Compared to industry giants Vail Resorts and Alterra Mountain Company, Peak Resorts is a small player, but they are big in the Northeast, where half of the company’s 14 resorts are located. The best known of these is Mount Snow, one of Vermont’s major destination ski resorts, and like Hunter, known for being the closest and most accessible in the Green Mountain State to the New York metro area, over a full hour closer than most competitors. Peak Resorts is spending another $22 million on its new flagship Carinthia Base Lodge at Mount Snow, where it anchors the East’s top terrain park. Built 10-years ago, the Carinthia park area was and still is pretty revolutionary in the world of skiing and snowboarding, with nine terrain parks including a super pipe spread across its own 100-acre mountain face. The new 42,000-square foot lodge is five-times the size of the one it is replacing - just the heated deck is bigger than the entire old lodge. It features a new coffee bar, two real bars, a large modern multi-station cafeteria, a sit-down restaurant, retail, rental shop, and ski patrol office. This comes on the heels of last season’s $30 million snow making upgrade, giving Mt. Snow some of the most reliable conditions in the east.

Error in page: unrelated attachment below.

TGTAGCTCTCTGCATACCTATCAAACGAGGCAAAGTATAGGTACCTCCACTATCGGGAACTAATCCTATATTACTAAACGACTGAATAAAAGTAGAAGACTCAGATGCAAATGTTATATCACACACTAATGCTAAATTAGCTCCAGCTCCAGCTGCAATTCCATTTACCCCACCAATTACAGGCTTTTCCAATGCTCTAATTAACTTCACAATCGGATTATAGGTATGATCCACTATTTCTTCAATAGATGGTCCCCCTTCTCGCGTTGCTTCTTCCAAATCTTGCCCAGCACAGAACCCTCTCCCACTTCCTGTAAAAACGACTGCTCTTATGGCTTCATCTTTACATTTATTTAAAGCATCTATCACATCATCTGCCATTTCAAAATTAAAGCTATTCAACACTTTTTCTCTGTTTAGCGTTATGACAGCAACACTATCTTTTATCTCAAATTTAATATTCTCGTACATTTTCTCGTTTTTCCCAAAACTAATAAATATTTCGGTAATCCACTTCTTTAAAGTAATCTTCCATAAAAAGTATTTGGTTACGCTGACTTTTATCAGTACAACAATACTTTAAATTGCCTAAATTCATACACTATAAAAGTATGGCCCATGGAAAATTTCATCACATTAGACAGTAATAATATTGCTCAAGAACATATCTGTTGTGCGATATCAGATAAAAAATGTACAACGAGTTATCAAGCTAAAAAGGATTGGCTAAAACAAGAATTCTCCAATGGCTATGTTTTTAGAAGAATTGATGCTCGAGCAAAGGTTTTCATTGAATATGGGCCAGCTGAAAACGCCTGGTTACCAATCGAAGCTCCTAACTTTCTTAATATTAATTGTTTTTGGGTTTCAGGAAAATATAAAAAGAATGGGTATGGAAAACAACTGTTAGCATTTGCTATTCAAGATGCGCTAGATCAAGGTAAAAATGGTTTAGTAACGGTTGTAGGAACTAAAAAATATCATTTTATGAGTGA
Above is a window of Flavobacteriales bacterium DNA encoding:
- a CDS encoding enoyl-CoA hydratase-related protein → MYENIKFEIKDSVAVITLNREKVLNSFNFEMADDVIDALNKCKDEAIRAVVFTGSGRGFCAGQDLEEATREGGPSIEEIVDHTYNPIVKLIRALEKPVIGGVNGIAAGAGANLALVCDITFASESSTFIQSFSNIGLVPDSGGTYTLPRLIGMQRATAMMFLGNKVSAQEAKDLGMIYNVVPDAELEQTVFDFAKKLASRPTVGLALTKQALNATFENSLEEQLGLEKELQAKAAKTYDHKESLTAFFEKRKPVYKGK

Like it’s bigger competitors, Peak Resorts has created its own multi-mountain season pass product, the Peak Pass (read all about this great trend in the ski industry here). It offers unlimited skiing and riding at seven northeastern mountains in Pennsylvania, New York, New Hampshire and Vermont, the biggest of which are Mt. Snow, Hunter and Attitash and Wildcat in NH. There are several iterations of the pass, but notably their Drifter model redefines the notion of a youth pass by offering a substantial discount on the all access, no blackout option for everyone under 30 at $399. Those 30 and over fork over $829 (reduced to $599 until 10/19/18) but get some additional benefits like lodging discounts and free skiing at the company’s Midwestern resorts. By comparison, in the Northeast, Vail Resorts’ national industry leading Epic Pass includes Stowe and Okemo in Vermont and Mount Sunapee in New Hampshire, while Alterra’s Ikon Pass includes Maine’s two biggies, Sunday River and Sugarloaf; Vermont’s Sugarbush, Stratton and Killington, New Hampshire’s Loon and Quebec’s Tremblant.